This novel begins with the unlikely friendship of two outcasts–Patricia Delfine, a budding witch, and Lawrence Armstead, an engineering prodigy. As they get older they grow distant, only for their paths to cross years later once they are both adults. The world around them is besieged by natural disasters as a result of escalating climate change. In their own ways, Patricia and Lawrence have spent the years attempting to do what they can to put a band-aid on the world’s calamities. But, years ago a prophesy indicated that they may be the ones to bring about Earth’s final destruction.

To say anything more about the story would be traipsing into spoiler territory. This book is so absurd and goes in so many unexpected directions that I really think it’s better for you to discover it on your own, and I highly encourage you to give this book a shot. The writing style may not be for everyone–absurdist, a little dark, but with a lot of humor–but for many of you this book would be a wildly entertaining adventure.

Claire’s Reviews | The Fifth Season by N. K. Jemisin

Let’s start with the end of the world, why don’t we? Get it over with and move on to more interesting things.

Seismic activity ravages the lone continent of the world populated with humans, sentient beings called stone eaters, and orogenes–humans feared for their ability to control the earth on instinct. Occasionally, the destruction wreaked by the continent’s earthquakes would give rise to a Season–an extended era of turmoil during which entire civilizations would collapse and be lost to memory. The longest lasting of these is the empire of Sanze, whose thousand year reign ends at the beginning of the novel. In present time, a woman named Essun sets off to find her husband, the man who killed their son and then took off with their daughter. In the past, a young girl ostracized by her family and wanted dead by her community for being an orogene is taken into the center of the Sanze empire to receive training at the Fulcrum, where she will learn to serve the empire by stilling and redirecting earthquakes. A different timeline follows Syenite, a Fulcrum-trained Imperial Orogene sent on a mission with a madman who speaks more truth than she is willing to hear. At times brutally horrific, The Fifth Season is an incredible story of power, corruption, love, and the end of the world.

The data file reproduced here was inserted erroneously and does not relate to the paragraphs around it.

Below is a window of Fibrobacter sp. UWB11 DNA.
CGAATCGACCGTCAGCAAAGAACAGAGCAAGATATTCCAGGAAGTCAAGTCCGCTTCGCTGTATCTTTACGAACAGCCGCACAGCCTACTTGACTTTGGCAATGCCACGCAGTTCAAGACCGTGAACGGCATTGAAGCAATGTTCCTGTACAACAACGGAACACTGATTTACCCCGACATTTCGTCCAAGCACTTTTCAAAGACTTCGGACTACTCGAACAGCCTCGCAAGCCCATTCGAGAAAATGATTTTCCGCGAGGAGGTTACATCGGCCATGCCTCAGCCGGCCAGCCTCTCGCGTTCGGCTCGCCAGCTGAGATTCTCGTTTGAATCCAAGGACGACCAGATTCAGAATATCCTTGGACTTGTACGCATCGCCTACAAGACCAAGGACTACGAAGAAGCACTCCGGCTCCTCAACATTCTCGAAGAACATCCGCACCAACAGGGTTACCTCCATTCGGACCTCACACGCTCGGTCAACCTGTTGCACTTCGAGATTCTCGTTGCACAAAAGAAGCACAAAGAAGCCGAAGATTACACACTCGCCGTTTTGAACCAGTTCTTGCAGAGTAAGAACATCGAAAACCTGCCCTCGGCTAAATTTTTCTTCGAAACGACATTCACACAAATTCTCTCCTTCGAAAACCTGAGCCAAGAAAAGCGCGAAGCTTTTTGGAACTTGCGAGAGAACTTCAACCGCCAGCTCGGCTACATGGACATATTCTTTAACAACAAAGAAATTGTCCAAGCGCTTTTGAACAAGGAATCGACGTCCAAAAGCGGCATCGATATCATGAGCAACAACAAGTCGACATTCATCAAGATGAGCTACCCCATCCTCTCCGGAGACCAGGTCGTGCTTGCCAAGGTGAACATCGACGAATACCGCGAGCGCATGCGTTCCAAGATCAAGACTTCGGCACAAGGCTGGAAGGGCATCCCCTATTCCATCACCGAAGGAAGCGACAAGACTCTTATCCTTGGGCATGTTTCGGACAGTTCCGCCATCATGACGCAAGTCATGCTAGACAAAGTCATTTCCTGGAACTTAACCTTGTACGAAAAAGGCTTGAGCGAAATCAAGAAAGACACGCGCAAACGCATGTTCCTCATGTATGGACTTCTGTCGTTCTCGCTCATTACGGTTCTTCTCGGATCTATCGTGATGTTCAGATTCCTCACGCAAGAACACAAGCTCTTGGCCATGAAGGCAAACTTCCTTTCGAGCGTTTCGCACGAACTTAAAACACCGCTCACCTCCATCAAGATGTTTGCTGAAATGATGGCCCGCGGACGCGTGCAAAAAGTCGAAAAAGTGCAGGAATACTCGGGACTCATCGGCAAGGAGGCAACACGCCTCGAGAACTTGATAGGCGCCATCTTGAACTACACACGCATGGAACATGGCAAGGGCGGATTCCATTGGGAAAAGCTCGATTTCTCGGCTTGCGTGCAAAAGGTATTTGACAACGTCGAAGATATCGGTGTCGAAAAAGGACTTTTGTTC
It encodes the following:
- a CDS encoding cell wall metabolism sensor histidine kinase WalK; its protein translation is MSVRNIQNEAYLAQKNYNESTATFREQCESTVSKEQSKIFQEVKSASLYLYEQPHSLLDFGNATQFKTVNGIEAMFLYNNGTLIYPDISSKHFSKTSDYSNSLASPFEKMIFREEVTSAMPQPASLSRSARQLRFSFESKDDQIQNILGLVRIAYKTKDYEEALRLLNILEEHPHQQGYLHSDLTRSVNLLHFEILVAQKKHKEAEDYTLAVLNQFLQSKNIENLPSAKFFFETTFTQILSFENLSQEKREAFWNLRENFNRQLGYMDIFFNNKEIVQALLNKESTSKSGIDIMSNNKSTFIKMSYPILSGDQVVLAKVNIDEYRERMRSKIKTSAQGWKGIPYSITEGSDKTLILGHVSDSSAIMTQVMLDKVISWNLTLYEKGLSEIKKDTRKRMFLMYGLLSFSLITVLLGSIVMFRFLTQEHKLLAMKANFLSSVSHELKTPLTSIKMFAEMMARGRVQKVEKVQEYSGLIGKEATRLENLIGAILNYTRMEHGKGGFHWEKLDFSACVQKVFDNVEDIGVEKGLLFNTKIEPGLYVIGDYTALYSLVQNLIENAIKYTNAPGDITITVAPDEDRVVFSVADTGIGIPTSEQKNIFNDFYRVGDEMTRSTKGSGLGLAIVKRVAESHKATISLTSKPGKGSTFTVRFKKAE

The Fifth Season dares to ask and demand an answer to a question that many franchises often skirt around–if there is a portion of a people who can with will alone cause immeasurable destruction, should they be given the same freedoms as everyone else? Should the government implement a system to control them and ensure such destruction never occurs? What if that means creating a culture of fear and hate against such powerful individuals? What if it means dehumanizing them? But what if, by controlling them through whatever means, you can protect the majority of the population from individuals who can shake the earth hard enough to start the end of the world?

Lately, movies such as Captain America: Civil War and X-Men: Apocalypse have pretended at answering these questions with what I find unsatisfactory results. N. K. Jemisin not only dares to confront these questions head-on, but also forces her readers to think deeply about accountability, personhood, and collateral damage.

N. K. Jemisin is a master of world building. She excels at showing us this incredibly nuanced world piece by piece, leaving the reader to make connections and infer hierarchies. Although she has a narrator explicate the occasional backstory, it never feels like an info-dump. The Fifth Season slowly unravels it’s mysteries, making the reader earn each new revelation.

Most importantly, Jemisin creates a world of diversity–diversity of race, gender, and sexual orientation–that is extremely rare for the high fantasy genre. So often high fantasy follows a European Medieval pattern where the dominant race is white and where (maybe) the foreign nations are described as being darker skinned. Jemisin takes that trope and throws it out the window. The continent of the Stillness has people of differing nonwhite races; the Sanze race in charge is described as having dark skin and gray afros. Beyond racial diversity, Jemisin seamlessly includes transgender, gay, lesbian, and bisexual characters and a variety of different amorous and sexual relationships. She does this with such ease and with such efficacy that it makes you wonder why so many fantasy authors don’t do the same.

This review is also available over at my Goodread’s account!